There’s a whole new world out there, and it’s all around you—all you have to do is wait until dark. After the sun sets and darkness descends, thousands of creatures great and small end their daytime naps and come out to hunt, to search for mates, to feed, and to send shivers up and down your spine with their nocturnal screeching and scurrying. Think you’re brave enough to wander through the wilderness armed only with a flashlight and some night goggles? Then come to one of the world’s greatest animal sanctuaries, Costa Rica, for a night hike.
There are a number of national parks around Costa Rica where one can take in a nocturnal hike. After flying into San Jose, the nation’s capital and largest city, consider hightailing it to the areas around Manuel Antonio (www.manualantoniopark.com), Monte Verde (www.monteverdeinfo.com), or Corcovado (www.costarica-nationalparks.com/corcovadonationalpark.html) national parks. Each of these areas (and dozens of others) offers unparalleled opportunities to see an immense and colorful menagerie unlike any on Earth.
Many of the largest and most iconic animals in Costa Rica are most active at night. The jaguar, for example, and other native cats like the ocelot, the caucel, and the tigrillo are notoriously elusive and are best seen—or only seen—after dark. Leatherback sea turtles, endangered throughout most of their habitat, emerge at night to lay their eggs on sandy beaches. On an evening kayak trip through the lush mangrove forests along the coast, paddlers can expect to come face-to-face with sloths, crocodiles, and squirrel monkeys.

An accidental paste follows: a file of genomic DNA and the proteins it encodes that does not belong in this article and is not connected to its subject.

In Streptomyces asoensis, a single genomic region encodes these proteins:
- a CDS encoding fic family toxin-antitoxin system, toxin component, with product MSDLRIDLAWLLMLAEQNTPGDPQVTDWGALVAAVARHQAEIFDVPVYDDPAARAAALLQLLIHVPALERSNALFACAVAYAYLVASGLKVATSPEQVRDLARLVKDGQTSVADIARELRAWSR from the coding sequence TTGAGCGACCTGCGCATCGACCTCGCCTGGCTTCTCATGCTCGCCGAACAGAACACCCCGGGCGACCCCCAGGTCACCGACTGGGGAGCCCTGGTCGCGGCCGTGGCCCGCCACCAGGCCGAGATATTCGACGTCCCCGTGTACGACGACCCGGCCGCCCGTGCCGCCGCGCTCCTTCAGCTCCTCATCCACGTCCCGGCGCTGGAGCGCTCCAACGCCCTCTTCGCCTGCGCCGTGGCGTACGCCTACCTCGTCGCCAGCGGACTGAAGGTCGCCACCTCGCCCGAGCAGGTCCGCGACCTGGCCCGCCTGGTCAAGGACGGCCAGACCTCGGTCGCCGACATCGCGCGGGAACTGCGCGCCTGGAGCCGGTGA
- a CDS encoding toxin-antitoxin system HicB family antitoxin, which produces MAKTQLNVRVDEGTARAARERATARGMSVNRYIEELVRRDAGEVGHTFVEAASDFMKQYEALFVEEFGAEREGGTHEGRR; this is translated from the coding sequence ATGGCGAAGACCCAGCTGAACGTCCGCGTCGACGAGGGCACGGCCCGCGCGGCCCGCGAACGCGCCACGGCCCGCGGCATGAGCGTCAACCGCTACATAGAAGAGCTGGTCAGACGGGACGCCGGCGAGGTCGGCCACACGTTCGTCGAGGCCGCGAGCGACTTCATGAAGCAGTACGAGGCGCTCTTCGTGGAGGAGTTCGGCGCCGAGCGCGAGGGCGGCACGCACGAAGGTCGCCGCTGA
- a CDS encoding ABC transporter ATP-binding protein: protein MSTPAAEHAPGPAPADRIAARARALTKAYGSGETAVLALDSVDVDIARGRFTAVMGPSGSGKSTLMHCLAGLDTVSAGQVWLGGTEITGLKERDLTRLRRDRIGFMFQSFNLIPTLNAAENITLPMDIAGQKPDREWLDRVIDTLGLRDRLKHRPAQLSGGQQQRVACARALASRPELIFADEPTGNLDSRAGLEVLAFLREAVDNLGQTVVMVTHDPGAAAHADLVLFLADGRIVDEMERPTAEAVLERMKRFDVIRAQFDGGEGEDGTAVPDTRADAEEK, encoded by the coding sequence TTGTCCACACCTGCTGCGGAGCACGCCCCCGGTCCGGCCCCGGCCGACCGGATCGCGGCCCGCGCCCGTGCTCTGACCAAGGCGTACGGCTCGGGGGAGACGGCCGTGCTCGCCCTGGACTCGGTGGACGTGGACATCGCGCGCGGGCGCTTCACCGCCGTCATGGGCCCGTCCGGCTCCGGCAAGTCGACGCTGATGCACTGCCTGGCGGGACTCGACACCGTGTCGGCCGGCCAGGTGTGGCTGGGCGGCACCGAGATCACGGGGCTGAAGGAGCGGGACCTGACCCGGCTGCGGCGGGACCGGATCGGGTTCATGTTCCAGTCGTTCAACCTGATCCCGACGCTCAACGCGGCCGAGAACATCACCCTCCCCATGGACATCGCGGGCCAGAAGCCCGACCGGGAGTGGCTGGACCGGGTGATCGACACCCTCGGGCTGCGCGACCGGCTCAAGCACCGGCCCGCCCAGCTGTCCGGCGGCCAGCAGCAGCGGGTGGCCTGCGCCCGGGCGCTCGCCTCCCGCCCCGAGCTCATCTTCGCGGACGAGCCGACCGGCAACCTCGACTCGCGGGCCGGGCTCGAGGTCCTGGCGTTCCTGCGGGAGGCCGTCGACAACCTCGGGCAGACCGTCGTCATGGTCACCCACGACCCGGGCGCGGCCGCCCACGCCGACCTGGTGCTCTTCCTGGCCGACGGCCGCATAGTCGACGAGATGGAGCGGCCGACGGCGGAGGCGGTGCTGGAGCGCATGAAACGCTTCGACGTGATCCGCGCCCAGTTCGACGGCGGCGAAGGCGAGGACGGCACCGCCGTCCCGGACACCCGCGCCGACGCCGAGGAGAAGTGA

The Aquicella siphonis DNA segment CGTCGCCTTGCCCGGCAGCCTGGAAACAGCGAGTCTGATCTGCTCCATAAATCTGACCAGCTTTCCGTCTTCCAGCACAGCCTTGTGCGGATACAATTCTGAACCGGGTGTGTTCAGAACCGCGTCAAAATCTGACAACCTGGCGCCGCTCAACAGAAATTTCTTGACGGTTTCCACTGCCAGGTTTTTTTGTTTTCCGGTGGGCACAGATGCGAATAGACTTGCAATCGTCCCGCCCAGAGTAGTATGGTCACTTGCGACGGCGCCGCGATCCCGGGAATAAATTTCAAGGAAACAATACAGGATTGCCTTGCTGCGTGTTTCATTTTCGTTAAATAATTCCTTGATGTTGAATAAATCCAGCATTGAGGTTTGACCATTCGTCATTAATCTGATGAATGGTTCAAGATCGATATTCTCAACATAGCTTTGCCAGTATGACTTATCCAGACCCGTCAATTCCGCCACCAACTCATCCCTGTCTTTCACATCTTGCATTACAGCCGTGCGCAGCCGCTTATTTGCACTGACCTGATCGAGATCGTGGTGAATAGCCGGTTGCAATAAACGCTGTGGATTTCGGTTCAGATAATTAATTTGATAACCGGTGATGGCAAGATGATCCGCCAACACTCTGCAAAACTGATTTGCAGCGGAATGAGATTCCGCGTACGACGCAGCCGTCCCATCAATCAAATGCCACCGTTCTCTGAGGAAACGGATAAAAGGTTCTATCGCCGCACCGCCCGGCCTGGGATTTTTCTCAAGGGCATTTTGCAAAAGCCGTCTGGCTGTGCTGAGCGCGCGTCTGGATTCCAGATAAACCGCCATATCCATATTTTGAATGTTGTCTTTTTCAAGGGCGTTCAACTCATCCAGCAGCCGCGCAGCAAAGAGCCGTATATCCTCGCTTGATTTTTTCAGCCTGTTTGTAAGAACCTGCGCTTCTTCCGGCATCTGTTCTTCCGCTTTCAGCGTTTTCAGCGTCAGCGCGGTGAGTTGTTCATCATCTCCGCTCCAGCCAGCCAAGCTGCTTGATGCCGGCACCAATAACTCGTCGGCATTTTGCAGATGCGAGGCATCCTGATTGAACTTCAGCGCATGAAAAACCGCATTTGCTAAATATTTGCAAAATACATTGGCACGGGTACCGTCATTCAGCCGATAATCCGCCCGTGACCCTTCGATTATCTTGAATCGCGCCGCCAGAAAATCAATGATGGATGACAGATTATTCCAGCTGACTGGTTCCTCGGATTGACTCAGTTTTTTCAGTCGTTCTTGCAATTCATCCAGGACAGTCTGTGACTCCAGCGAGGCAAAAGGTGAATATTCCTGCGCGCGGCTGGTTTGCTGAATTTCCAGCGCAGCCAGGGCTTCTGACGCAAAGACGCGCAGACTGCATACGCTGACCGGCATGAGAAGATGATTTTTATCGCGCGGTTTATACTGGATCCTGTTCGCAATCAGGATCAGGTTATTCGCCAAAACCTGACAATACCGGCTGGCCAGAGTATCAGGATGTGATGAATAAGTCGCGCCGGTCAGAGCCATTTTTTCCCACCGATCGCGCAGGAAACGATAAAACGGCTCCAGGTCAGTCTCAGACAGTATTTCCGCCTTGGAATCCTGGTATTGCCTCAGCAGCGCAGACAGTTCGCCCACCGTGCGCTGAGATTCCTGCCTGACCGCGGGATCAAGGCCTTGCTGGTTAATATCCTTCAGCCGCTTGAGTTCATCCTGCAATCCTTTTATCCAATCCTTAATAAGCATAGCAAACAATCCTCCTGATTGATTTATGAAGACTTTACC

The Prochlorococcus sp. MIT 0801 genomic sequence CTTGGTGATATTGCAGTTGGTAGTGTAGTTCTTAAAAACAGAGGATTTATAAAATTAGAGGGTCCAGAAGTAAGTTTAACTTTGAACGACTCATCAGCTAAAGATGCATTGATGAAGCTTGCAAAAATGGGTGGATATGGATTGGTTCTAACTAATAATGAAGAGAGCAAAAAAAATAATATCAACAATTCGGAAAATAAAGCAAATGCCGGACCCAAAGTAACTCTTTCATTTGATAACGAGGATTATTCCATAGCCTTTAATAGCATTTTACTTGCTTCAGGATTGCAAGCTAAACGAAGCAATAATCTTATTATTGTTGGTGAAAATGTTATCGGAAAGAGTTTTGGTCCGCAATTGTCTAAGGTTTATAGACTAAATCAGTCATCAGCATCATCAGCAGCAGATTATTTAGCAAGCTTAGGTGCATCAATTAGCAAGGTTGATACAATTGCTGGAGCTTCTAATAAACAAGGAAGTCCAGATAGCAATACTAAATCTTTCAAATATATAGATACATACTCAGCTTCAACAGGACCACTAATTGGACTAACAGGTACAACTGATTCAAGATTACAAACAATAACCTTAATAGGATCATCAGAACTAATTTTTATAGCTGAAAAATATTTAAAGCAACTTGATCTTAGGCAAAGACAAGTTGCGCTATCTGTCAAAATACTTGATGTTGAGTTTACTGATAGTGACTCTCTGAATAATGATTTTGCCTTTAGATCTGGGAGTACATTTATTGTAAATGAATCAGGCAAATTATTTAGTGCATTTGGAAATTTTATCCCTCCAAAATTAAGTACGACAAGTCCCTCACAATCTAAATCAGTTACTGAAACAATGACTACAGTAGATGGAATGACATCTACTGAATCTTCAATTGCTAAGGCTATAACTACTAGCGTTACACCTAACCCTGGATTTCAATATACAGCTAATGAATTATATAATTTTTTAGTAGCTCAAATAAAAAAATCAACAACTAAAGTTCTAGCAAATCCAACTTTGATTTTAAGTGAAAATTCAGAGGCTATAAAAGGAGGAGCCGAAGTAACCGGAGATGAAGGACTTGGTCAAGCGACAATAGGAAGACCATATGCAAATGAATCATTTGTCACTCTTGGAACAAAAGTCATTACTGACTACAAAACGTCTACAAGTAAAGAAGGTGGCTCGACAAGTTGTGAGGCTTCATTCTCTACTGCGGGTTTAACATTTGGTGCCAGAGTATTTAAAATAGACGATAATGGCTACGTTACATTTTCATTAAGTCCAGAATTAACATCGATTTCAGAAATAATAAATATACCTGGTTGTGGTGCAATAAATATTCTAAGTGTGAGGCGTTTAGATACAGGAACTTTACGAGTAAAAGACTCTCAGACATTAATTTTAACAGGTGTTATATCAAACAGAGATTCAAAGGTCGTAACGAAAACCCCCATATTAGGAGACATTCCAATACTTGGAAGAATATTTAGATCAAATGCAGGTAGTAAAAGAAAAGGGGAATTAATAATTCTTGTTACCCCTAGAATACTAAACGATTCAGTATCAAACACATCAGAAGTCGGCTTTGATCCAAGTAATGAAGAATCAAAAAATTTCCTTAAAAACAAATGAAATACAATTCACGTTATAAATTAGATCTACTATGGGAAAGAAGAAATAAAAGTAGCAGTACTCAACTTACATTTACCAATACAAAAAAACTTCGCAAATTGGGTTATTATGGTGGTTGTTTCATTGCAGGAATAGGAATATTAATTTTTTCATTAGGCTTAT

Beyond night hikes, Costa Rica enjoys a well-deserved reputation as an eco-tourist’s dream destination. With miles of tropical beaches, active volcanoes, mountain cloud forests, and plunging waterfalls, opportunities are limitless to explore the natural history of this country—even during the day. But why see only half of this gem of a country, when the other side is waiting for you after dark?
Costa Rican Tourist Board ( 866/COSTA RICA [267-8274]; www.visitcostarica.com).
When to Go: June–Feb.